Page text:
But we knew. Every one of us felt it was different this time. No joke, no exaggeration. Every previous season, you were anxious. Not because you weren’t sure what was going to happen. The Fates had told you each year that they were bound to lose. The anxiety was watching a horror movie where you know the good guy’s gonna bite the dust, but you don’t know how it’s going to happen yet. The anxiety was waiting for that Saints’ fumble, that blown coverage, that last-minute, drive-killing sack, that incredible come-from-behind-in-the-4th-quarter drive by the opposing team (damn you, Joe Montana, damn you. And Steve Young too!). But not this time.

I never had anxiety this entire season. Except at the end of the NFC Championship, with Brett Favre in field goal range and less than a minute on the clock. Even then, it wasn’t fear or anxiety. It was just the please-I-hope-they-pull-it-through, down on my knees as if I could somehow bend the universe to my will and pull the Vikings down, desperate hope that something would happen. But not the anxiety. This ain’t ya daddy’s Saints.

The flight to Miami was lacking any true fans – when I use “fan,” I mean it as a shortened version of “fanatic.” Coming from San Francisco, I shouldn’t have been surprised, given the Central Time Zone origins of the opposing sides in the upcoming game. Once the plane landed, however, everything changed. Like mosquitoes during summer in Louisiana or like airport security guards if your name is Mohammed, you were engulfed by the presence of them.   Similar to flip-flops, which were named for the noise they make as they pass by, was the Who Dat Nation, which could be heard pervasively from that moment on. The ubiquitous battle cry could be heard, sometimes loud and sometimes quiet, everywhere from Miami Beach to Ft. Lauderdale. To tell the truth, by Monday I could have almost phased out the sound altogether as background noise if I weren’t attuned to it like a bird listening for the call of my species.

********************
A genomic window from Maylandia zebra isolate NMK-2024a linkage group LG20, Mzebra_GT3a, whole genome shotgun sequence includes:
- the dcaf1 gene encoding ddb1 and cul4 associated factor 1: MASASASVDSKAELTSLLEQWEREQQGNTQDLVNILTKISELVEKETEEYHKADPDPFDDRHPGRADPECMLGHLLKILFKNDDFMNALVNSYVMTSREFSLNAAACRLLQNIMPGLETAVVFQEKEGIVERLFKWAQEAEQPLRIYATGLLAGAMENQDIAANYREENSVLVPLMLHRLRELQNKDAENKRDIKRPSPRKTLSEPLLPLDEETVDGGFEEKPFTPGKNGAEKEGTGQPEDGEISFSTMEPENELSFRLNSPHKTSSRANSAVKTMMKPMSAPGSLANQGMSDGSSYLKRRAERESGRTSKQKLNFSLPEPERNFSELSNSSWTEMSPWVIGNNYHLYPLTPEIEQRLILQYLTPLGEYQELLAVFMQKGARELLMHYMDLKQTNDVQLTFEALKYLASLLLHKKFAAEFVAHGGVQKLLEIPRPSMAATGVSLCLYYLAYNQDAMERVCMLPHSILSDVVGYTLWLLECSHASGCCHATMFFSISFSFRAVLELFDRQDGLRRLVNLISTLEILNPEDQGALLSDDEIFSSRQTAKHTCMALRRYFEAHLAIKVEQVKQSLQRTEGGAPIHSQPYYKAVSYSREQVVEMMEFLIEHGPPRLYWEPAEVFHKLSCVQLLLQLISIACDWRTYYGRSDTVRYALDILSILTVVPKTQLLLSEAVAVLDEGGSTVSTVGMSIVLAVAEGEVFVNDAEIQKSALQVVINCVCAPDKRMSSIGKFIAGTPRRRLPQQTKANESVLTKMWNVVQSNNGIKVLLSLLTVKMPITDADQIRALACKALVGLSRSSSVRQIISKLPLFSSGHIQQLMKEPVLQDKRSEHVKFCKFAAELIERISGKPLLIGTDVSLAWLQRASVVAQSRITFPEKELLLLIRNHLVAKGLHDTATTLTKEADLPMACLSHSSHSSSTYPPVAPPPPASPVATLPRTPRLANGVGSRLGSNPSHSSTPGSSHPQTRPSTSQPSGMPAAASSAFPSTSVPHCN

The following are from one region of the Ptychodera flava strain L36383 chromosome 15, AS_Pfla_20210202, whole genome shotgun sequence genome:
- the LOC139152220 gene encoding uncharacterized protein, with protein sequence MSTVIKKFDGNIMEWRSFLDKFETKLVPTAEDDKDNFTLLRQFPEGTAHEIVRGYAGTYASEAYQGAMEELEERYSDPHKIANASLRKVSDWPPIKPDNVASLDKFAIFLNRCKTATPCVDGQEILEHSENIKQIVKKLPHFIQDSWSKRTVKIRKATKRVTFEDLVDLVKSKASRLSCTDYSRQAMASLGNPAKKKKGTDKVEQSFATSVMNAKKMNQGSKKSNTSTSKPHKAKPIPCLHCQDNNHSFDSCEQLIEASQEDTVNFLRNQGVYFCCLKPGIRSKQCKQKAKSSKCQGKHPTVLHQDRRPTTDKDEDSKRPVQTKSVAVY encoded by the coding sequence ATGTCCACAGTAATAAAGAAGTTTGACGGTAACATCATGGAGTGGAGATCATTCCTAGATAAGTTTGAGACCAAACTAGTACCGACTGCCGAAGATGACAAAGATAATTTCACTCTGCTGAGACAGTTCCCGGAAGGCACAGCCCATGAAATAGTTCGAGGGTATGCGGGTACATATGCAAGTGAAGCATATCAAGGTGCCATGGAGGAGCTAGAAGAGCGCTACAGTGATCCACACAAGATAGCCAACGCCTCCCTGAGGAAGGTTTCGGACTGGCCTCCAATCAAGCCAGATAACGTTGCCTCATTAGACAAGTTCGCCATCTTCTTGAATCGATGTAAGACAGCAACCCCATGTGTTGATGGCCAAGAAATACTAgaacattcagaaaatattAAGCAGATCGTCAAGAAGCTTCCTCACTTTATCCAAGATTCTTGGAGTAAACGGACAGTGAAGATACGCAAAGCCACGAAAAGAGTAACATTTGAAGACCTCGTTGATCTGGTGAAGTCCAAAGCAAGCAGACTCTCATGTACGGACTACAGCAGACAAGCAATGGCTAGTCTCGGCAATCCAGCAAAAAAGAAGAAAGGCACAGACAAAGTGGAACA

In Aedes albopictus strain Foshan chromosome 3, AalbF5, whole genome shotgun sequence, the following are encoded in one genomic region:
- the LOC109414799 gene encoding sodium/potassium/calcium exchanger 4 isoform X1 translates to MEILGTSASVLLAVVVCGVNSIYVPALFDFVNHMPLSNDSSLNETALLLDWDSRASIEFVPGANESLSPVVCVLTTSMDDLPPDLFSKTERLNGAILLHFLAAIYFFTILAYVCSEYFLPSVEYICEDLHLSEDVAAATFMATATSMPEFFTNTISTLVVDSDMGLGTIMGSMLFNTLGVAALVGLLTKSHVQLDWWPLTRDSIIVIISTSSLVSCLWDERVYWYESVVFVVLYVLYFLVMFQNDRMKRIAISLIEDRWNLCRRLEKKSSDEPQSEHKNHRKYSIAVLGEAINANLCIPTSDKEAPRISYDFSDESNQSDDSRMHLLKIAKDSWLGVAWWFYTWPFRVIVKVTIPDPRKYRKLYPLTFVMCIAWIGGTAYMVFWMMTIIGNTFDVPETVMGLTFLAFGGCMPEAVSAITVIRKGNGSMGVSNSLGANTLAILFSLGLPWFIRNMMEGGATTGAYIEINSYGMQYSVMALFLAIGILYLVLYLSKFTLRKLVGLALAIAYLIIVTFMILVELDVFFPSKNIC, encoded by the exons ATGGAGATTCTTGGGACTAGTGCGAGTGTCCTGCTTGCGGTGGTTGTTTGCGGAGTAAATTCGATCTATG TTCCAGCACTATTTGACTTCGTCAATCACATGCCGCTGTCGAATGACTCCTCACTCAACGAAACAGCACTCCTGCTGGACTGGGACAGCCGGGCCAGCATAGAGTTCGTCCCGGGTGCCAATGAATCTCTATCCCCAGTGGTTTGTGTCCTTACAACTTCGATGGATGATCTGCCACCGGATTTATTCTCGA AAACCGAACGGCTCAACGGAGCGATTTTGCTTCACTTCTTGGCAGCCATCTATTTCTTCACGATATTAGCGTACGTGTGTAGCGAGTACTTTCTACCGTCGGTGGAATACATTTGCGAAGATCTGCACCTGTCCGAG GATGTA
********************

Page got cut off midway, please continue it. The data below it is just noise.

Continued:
WHO DAT in the airport. WHO DAT mildly exclaimed as two strangers walked by in the street.  WHO DAT yelled in loud, raucous, alcohol-induced, Turret’s-like bursts.  WHO DAT, WHO DAT, WHO DAT if groups of three or more of this newly discovered homo quisestexclamans species happened to pass within close enough proximity to each other.   Like two flocks of birds, the groups would merge, crying their species’ two-syllable anthem before flying away, each toward its original migration destination. More meaningfully, WHO DAT as two old acquaintances looked at each other in amazement, the tone that of mild disbelief, each one thinking “are we really here for the Superbowl?” Suspend the disbelief for just a few more days.

Sun Life Stadium

Is this the closest we'll get? Almost lost in the fog of my dream, ahead stood my goal, ever I reached for her, ever I was denied

We all know what’s about to happen, don’t we?  We’ve seen this show before.  The closer Sunday came, the closer we got to the stadium, the nearer we were to handing over our ticket for entrance, the more we wondered aloud to each other and quietly to ourselves in our own private dread: How far into the stadium would they actually let us go before dropping the news. “Sorry, folks, we were just pulling your chain. We’re not really letting the Saints go the Superbowl. You fellas must be joking, right?” This must be a cruel joke, right? Letting us get as close to the Superbowl as to see it and smell it and hear it before dropping the better-luck-next-time bomb on us. Only it wasn’t a joke.

Believe DAT.

To be continued…